"A meticulously detailed exegetical study on exorcism in the early church. . . . [It] concludes with a select bibliography and helpful indexes on ancient writings, authors, and subjects. . . . The major strength of the book is the inclusion of literature from the second century, whereby Twelftree is able to demonstrate that the function of Jesus in early Christianity was much more varied than we might conclude from the NT. I was also impressed at the breadth, depth, and rigor of Twelftree's research. . . . Twelftree's case for the place and practice of exorcism among early Christians is convincing overall and a must-read for anyone interested in the subject. . . . It is undoubtedly the best academic work on the subject. I highly recommend this book to those who wish to delve deeper into the issue of exorcism to understand its nature and place in the church--then and now."--Cornelis Bennema, Journal of the Evangelical Theological Society

"A thorough study of Christian healing practices during the first two centuries, based on the New Testament and early post-biblical literature."--International Review of Biblical Studies

"The world's leading expert in the subject of exorcism in the Jesus tradition has now turned to exorcism in the early church. . . . This volume is as detailed and as apparently exhaustive as Twelftree's work on the Jesus tradition. . . . [Twelftree] has given [first and second century Christian exorcism] a sort of top-down treatment that it has not had in an English work until now. . . . He provides an extremely thorough discussion of the details of the text, together with thorough discussion of past scholarship, although the latter is never allowed to control the discussion too much. In spite of the depth of his analysis, Twelftree does not allow the reader to get too bogged down. If a book can be said to have a pace, this one seems to have a spring in its step. I heartily recommend this book for anyone with an interest in the topic of exorcism."--John Poirier, Pneuma Review

"Ancient beliefs and practices regarding exorcism present significant challenges for New Testament interpreters, not least because, in addition to the task of assessing the significance of exorcism in antiquity, one must also ask how it might be understood today. Professor Twelftree has been a longstanding contributor to both of these discussions. . . . This book, his third concerned with exorcism, is a lucid and above all accessible addition to this corpus. . . . [Twelftree's] principal aim is to provide a degree of clarity in a scholarly debate that is divided between those who accord exorcism a place of centrality in early Christian evangelism and those who do not. . . . The picture he paints is one in which exorcistic practices have varying fortunes in the first two centuries of the Church, and in so far as this is carefully argued and warranted, his project can be judged a success."--Michael J. Lakey, Theology

"Twelftree is no stranger to the topic he investigates thoroughly in this [study]. . . . Solid scholarship, with pastoral sensitivity, I recommend this book for students and teachers of New Testament and early Christian studies."--Maxwell E. Johnson, Journal of Ecclesiastical History

"This detailed study builds upon [Twelftree's] previous work. Here his wish to examine the early church in more detail than he previously accomplished is realized. Moreover, his desire to focus more carefully upon Paul's letters and Johannine Christianity is also achieved. For an answer to 'the Johannine silence on exorcism' Twelftree's arguments make engaging reading. In places (e.g., Paul) he helpfully highlights where his own views have changed. This careful study makes a considerable contribution to our understanding of exorcism."--Robert S. Dutch, Journal for the Study of the New Testament

"Did the early Christians follow the example of Jesus and practice exorcism? And if they did, how did they practice it? These are the principal questions that Graham Twelftree takes up in this important and informative volume. There is no one better qualified to address this question than Twelftree, who has researched various facets of this topic. . . . The historical treatment is precisely what makes this book a rich and helpful contribution. No one else has covered the same territory to the depth that Twelftree does in this volume. . . . We are greatly indebted to Twelftree for his careful historical work on this important and neglected topic. . . . This volume needs to be read not only by biblical scholars, but those involved in the ministry of the church."--Clinton E. Arnold, Evangelical Quarterly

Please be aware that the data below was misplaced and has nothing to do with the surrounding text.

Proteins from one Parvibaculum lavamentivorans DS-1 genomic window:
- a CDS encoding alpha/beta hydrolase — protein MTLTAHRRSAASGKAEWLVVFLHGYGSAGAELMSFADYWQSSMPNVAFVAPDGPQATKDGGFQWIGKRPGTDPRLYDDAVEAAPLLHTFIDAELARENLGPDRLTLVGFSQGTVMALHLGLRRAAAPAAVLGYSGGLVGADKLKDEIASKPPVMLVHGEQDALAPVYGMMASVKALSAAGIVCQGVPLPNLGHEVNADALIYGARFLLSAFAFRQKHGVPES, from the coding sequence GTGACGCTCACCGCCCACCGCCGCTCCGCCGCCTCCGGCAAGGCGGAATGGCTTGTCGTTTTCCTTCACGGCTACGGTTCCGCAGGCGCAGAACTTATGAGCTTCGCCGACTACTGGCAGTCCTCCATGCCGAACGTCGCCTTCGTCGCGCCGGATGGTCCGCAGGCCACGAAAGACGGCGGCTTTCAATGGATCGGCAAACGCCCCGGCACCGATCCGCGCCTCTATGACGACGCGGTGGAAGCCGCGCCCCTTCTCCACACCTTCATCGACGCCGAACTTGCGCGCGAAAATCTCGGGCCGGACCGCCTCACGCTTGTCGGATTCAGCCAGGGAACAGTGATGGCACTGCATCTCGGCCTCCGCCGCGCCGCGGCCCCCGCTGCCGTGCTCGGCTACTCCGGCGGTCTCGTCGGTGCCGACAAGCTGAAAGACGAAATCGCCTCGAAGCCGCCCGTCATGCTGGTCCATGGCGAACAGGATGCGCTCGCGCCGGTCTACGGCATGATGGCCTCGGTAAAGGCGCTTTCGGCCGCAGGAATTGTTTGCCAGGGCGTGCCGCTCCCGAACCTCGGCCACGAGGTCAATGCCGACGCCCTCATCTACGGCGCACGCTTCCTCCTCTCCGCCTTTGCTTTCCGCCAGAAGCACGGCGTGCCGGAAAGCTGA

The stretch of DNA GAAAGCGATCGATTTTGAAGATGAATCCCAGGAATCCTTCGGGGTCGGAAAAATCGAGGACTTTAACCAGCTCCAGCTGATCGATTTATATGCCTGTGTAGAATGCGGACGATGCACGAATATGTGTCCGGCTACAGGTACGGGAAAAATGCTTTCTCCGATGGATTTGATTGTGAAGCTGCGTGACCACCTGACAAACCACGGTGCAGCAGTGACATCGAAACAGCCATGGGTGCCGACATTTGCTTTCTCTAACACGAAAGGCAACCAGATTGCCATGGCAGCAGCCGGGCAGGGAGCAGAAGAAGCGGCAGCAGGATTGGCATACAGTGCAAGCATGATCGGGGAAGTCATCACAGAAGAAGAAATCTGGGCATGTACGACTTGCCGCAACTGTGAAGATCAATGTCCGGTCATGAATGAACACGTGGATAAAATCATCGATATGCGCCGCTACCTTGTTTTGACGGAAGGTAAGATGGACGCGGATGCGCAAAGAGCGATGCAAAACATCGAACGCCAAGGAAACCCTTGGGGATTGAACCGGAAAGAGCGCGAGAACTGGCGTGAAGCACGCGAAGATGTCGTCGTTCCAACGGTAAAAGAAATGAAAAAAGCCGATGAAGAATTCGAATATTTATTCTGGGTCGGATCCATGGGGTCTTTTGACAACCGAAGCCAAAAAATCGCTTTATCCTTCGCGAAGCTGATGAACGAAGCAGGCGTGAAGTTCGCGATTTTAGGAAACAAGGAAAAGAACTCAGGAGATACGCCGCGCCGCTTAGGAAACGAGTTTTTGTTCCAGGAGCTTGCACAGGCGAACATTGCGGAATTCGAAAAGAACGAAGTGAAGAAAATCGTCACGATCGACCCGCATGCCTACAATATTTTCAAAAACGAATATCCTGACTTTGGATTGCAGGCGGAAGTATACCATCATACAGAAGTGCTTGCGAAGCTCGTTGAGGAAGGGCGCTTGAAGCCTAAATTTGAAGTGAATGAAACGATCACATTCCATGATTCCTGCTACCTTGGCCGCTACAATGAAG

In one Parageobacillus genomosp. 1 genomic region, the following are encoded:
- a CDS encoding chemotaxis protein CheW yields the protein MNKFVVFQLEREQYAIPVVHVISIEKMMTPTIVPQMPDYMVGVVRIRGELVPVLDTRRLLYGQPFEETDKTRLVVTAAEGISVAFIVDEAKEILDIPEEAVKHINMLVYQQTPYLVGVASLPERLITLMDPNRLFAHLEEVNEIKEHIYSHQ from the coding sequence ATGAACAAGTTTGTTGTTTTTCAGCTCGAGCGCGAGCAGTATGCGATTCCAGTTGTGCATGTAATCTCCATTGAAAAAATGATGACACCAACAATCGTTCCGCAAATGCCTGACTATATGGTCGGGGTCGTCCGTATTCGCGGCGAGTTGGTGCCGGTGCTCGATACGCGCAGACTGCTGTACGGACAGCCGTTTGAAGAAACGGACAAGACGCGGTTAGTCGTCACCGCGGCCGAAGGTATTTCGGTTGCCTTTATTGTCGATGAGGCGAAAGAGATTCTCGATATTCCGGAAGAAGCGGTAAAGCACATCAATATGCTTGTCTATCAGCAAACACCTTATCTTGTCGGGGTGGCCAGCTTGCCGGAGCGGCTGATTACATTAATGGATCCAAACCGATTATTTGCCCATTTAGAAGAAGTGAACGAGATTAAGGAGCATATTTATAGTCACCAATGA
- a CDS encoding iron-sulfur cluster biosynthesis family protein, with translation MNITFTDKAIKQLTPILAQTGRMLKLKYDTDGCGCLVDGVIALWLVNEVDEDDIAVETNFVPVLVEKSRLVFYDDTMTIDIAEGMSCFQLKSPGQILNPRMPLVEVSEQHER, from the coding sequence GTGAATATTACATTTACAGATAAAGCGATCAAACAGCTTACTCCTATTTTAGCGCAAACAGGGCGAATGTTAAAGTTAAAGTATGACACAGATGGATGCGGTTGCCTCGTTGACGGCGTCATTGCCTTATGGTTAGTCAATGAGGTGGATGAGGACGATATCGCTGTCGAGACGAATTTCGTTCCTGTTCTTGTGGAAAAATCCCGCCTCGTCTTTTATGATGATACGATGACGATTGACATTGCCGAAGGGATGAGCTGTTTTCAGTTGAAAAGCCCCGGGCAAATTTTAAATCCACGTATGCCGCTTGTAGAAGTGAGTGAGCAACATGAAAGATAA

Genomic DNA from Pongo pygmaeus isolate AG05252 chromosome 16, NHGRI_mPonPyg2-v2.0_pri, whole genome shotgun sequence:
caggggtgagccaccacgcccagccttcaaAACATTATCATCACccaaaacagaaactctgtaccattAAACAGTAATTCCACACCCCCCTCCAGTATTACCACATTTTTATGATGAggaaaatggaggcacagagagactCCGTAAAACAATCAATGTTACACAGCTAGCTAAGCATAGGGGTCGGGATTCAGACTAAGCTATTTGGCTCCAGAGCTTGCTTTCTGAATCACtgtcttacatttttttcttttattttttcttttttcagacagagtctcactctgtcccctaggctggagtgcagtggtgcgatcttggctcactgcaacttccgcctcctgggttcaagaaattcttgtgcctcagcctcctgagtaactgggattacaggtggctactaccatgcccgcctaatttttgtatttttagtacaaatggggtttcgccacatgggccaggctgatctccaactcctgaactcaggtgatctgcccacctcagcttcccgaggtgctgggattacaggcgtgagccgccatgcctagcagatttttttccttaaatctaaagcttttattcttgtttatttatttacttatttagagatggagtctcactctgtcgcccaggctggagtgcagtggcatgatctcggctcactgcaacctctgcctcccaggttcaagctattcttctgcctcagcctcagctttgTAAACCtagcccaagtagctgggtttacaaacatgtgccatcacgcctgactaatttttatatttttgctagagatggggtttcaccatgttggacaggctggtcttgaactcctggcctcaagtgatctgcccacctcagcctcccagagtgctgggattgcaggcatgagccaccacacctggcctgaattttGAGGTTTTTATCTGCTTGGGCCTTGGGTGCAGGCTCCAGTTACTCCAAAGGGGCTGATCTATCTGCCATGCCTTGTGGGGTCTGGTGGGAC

"A very well-researched monograph by one who has made the study of exorcism in early Christianity a lifetime project. It is a book that deserves to be a reference for anyone interested in Christian origins in general and in the broad spectrum of views and practices of exorcism among the early Christians in particular."--Ronald Charles, Toronto Journal of Theology

"Scholars will be indebted to Twelftree for his career-long interest in, research on, and publications about this topic. His meticulous studies include revisions of previously published opinions and thereby provide up-to-date, rich overviews of possession, exorcism, and related topics."--John J. Pilch, Catholic Biblical Quarterly

"This historical study by Twelftree [is] informed by decades of research and reflection on the subject of exorcism in the Jesus traditions and early Christianity. . . . Twelftree's focus on the formative literature of the first two centuries enriches our understanding of early Christian attitudes toward exorcism. Cutting across disciplines, it will likely find a wide audience and will benefit student and specialist alike."--Clinton Wahlen, Pneuma

"With its narrow focus on exorcism in the first and second centuries CE this necessary work fills a lacuna in New Testament scholarship and further establishes the author's reputation as the premier scholar on the subject. . . . [A] fascinating study. . . . Twelftree's work is marked by cautious exegesis and plausible reconstruction, and he is forthright when entering into conjecture and refreshingly unpretentious in his willingness to revise previously held positions. In the Name of Jesus ought to be read by everyone interested in the subject of exorcism in the New Testament and early Christianity."--Daniel Frayer-Griggs, Journal for the Study of the Historical Jesus